• Cute, but Cacophonic: Ruth Rose, who has a tendency to be extremely loud when freaked out or excited, to Dink and Josh's displeasure, with accompanying artwork seeing them with hands clapped over their ears whenever Ruth Rose starts yelling.
  • The Ditherer: Josh's refusal to make up his mind when it comes to his future job. For example, in White House Whiteout he says that he wants to cook and surf in Hawaii, but in New Year's Dragon Dilemma he says that he wants to become an artist. Somewhat a Justified Trope since he's a pre-teen and thus not expected to have his life together yet.
  • Double-Meaning Title: The Orange Outlaw has the meanings "the outlaw that has orange hair" and "the outlaw who stole oranges". The outlaw is a trained monkey who steals a painting and leaves a big mess of orange peels because of its enormous appetite.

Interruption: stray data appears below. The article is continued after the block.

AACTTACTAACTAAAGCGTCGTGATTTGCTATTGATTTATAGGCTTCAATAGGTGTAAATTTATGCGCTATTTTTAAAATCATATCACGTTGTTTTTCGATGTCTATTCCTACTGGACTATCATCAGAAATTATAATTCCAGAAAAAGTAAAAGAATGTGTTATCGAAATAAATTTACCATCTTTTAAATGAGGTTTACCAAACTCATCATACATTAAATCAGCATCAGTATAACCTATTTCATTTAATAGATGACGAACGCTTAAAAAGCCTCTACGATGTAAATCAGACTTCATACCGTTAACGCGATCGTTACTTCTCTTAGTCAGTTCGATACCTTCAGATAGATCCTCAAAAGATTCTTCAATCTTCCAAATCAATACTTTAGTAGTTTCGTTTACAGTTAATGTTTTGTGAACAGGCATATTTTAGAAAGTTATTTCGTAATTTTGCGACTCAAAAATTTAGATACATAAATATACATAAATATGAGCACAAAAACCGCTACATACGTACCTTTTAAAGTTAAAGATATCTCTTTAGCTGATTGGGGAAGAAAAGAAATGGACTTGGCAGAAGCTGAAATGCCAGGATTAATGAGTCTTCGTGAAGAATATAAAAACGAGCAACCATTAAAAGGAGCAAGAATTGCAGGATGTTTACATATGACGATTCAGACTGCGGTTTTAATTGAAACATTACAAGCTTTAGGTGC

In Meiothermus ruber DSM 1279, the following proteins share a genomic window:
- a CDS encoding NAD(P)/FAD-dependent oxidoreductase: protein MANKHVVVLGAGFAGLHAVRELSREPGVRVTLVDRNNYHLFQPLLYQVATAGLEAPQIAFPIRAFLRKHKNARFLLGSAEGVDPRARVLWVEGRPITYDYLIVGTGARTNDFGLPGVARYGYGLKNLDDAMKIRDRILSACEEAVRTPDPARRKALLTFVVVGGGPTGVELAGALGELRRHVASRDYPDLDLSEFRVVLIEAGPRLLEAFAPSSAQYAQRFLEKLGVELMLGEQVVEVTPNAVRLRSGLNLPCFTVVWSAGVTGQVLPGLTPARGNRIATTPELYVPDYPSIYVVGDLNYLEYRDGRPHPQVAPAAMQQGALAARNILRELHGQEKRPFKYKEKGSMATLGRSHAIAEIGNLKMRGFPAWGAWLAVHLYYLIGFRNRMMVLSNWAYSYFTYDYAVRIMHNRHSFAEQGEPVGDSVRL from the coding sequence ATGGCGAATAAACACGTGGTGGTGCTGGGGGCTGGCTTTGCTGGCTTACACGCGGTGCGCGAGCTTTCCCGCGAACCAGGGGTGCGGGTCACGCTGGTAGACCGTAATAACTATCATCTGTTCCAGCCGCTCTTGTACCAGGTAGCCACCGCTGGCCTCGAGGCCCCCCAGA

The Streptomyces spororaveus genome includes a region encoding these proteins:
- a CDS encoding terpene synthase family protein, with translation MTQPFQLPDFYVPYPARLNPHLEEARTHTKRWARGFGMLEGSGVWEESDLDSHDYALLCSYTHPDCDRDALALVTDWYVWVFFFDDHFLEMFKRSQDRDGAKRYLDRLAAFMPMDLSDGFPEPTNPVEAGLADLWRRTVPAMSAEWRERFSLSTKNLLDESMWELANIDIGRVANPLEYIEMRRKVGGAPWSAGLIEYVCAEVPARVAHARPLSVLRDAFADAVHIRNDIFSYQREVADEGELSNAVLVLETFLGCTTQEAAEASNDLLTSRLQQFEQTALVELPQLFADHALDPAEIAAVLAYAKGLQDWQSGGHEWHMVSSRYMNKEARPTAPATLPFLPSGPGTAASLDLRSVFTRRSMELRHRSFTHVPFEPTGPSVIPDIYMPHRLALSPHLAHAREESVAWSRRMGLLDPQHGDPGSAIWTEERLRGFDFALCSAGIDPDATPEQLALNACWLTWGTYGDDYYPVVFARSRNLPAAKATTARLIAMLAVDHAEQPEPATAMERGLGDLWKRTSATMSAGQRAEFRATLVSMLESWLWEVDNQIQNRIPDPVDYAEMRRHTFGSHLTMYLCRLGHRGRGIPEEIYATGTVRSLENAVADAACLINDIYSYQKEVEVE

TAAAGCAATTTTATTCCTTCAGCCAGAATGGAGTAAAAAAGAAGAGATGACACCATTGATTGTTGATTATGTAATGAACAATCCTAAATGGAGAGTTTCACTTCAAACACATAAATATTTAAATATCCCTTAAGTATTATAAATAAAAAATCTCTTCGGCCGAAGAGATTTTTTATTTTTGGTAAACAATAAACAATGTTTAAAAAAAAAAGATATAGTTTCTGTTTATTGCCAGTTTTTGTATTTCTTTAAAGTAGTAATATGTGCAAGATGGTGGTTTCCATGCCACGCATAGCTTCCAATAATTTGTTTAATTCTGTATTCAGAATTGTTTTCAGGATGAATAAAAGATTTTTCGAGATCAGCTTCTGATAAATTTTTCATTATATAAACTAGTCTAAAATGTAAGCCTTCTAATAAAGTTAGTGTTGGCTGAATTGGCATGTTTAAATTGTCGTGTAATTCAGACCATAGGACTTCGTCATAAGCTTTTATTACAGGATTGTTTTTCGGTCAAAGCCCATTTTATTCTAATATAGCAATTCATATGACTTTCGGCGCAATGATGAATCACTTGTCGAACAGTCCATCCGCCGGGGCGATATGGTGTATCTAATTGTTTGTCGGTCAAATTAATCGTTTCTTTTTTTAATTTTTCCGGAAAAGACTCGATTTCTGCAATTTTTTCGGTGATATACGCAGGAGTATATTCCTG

• Everytown, America: Green Lawn, Connecticut.
  • Exact Words: The Talking T-Rex has this as a minor plot point. Josh overhears Mr. Linkletter asking Jud and Spud how their room is. Room not rooms, meaning it was easy for Spud to borrow the key he needed to commit the crime of the story.
  • Faked Kidnapping: The Absent Author revolves around the kidnapping of the eponymous mystery author. Turns out the whole thing was a hoax in order for the author to investigate how real kids solve mysteries.
  • Food as Bribe: Commonly used with Josh.
  • Food End: The Falcon's Feathers ends with an ice cream party for the heroes. It's not the only example in the series as other books such as The Runaway Racehorse end with the characters discussing the case over food but it's one of the bigger examples.
  • Friend on the Force: Officer Fallon.
  • Full-Name Ultimatum: The introduction to the first book says Dink's mom calls him Donald David Duncan when she's upset.
  • The Ghost: The villain of The Unwilling Umpire never appears in person and is arrested off-screen, although the kids read a message he wrote.